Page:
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N2 - Nanocomposites were prepared via in situ, ring opening polymerisation of ε-caprolactam in the presence of single layer graphene oxide (GO) and chemically reduced graphene oxide (rGO). The structure and properties of the graphene before and after polymerisation were investigated, alongside the properties of the composites, using atomic force microscopy (AFM), Fourier transform infra-red spectroscopy (FTIR), Raman spectroscopy, X-ray photoelectron spectroscopy (XPS), X-ray diffraction (XRD), thermogravimetric analysis (TGA) and differential scanning calorimetry (DSC). Reduction of the Graphene Oxide (GO) during polymerisation was observed along with functionalisation of graphene flakes with polyamide 6 (PA6) chains. FTIR and XRD show the retention of some oxygen functionalities after reduction, specifically doubly bound oxygen species. The functionalised graphene sheets were analysed after centrifugal removal from composites using formic acid as a solvent. AFM imaging indicated a sheet height of 0.75 nm for single layer graphene oxide with an increase to 4 nm for graphene sheets after polymerisation. This suggests that the graphene acts as a base for polymerisation with polymer chains propagating from its surface, promoting interfacial interaction. More so in PA6/GO composites as there is a greater amount of PA6 bound to GO when compared to rGO. Raman data depicts a slight restoration of sp2 hybrid for functionalised-GO (f-GO) which does not occur in functionalised-rGO (f-rGO). XRD suggests no restacking of GO sheets occurred during the polymerisation process whilst graphitisation of rGO occurred. Thermal analysis measurements revealed that nanocomposites are thermally stable and graphene inclusion influenced both crystallinity and the molecular weight of the polymer.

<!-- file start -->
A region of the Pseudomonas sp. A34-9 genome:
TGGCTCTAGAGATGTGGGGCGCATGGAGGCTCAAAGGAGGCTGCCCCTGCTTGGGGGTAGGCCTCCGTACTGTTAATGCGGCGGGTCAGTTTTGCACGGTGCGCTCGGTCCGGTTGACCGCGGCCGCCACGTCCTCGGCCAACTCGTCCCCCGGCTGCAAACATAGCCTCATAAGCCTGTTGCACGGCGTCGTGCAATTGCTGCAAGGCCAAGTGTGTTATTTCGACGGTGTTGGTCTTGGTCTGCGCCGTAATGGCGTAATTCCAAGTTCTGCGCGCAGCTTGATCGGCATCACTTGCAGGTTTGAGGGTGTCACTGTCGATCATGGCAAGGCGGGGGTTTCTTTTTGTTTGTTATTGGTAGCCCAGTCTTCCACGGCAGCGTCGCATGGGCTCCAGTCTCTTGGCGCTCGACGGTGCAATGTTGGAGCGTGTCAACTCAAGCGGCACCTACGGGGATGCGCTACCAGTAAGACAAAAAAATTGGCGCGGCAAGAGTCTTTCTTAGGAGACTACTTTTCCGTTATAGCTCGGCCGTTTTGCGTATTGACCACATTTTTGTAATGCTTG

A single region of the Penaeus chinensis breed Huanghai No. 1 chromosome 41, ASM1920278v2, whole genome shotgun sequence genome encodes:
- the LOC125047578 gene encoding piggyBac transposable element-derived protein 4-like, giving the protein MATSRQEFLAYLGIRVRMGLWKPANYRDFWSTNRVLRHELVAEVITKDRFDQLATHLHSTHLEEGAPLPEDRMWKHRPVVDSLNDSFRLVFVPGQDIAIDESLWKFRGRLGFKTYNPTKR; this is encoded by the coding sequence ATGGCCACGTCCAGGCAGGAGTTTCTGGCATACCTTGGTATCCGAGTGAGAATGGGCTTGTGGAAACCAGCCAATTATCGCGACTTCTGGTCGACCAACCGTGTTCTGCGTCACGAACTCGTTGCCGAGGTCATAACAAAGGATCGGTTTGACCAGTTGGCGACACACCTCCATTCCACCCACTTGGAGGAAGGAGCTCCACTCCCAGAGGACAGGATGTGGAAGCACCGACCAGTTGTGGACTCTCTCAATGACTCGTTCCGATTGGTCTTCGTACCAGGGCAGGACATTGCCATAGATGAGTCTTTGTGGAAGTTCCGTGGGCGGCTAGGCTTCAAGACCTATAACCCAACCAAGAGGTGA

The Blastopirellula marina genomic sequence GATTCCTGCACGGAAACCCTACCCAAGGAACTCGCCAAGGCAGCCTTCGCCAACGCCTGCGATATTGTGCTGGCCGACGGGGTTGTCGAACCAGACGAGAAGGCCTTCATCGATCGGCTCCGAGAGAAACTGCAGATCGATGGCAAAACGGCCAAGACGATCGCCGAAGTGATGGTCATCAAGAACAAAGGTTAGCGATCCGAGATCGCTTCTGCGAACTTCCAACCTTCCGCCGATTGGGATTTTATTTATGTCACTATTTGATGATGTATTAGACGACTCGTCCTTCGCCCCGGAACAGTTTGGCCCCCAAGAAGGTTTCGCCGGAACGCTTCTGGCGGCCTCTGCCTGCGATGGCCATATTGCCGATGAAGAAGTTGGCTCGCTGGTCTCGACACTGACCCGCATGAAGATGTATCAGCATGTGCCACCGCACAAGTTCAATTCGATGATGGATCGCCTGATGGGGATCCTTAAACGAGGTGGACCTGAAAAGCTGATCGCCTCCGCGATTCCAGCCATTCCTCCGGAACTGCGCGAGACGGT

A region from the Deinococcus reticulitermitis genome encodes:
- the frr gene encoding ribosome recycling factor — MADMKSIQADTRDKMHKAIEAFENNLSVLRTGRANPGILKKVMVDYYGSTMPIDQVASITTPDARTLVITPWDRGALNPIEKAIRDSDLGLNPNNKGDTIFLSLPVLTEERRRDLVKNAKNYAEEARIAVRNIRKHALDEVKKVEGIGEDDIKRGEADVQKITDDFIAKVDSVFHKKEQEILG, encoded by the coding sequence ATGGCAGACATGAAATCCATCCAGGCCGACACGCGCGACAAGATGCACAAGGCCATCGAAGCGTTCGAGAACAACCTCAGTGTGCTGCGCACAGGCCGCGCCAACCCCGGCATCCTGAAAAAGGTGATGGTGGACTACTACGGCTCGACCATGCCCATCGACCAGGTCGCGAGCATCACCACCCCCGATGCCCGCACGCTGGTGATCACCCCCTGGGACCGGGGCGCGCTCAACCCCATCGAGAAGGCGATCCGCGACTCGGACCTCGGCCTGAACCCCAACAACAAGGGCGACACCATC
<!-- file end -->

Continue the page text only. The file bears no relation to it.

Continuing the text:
AB - Nanocomposites were prepared via in situ, ring opening polymerisation of ε-caprolactam in the presence of single layer graphene oxide (GO) and chemically reduced graphene oxide (rGO). The structure and properties of the graphene before and after polymerisation were investigated, alongside the properties of the composites, using atomic force microscopy (AFM), Fourier transform infra-red spectroscopy (FTIR), Raman spectroscopy, X-ray photoelectron spectroscopy (XPS), X-ray diffraction (XRD), thermogravimetric analysis (TGA) and differential scanning calorimetry (DSC). Reduction of the Graphene Oxide (GO) during polymerisation was observed along with functionalisation of graphene flakes with polyamide 6 (PA6) chains. FTIR and XRD show the retention of some oxygen functionalities after reduction, specifically doubly bound oxygen species. The functionalised graphene sheets were analysed after centrifugal removal from composites using formic acid as a solvent. AFM imaging indicated a sheet height of 0.75 nm for single layer graphene oxide with an increase to 4 nm for graphene sheets after polymerisation. This suggests that the graphene acts as a base for polymerisation with polymer chains propagating from its surface, promoting interfacial interaction. More so in PA6/GO composites as there is a greater amount of PA6 bound to GO when compared to rGO. Raman data depicts a slight restoration of sp2 hybrid for functionalised-GO (f-GO) which does not occur in functionalised-rGO (f-rGO). XRD suggests no restacking of GO sheets occurred during the polymerisation process whilst graphitisation of rGO occurred. Thermal analysis measurements revealed that nanocomposites are thermally stable and graphene inclusion influenced both crystallinity and the molecular weight of the polymer.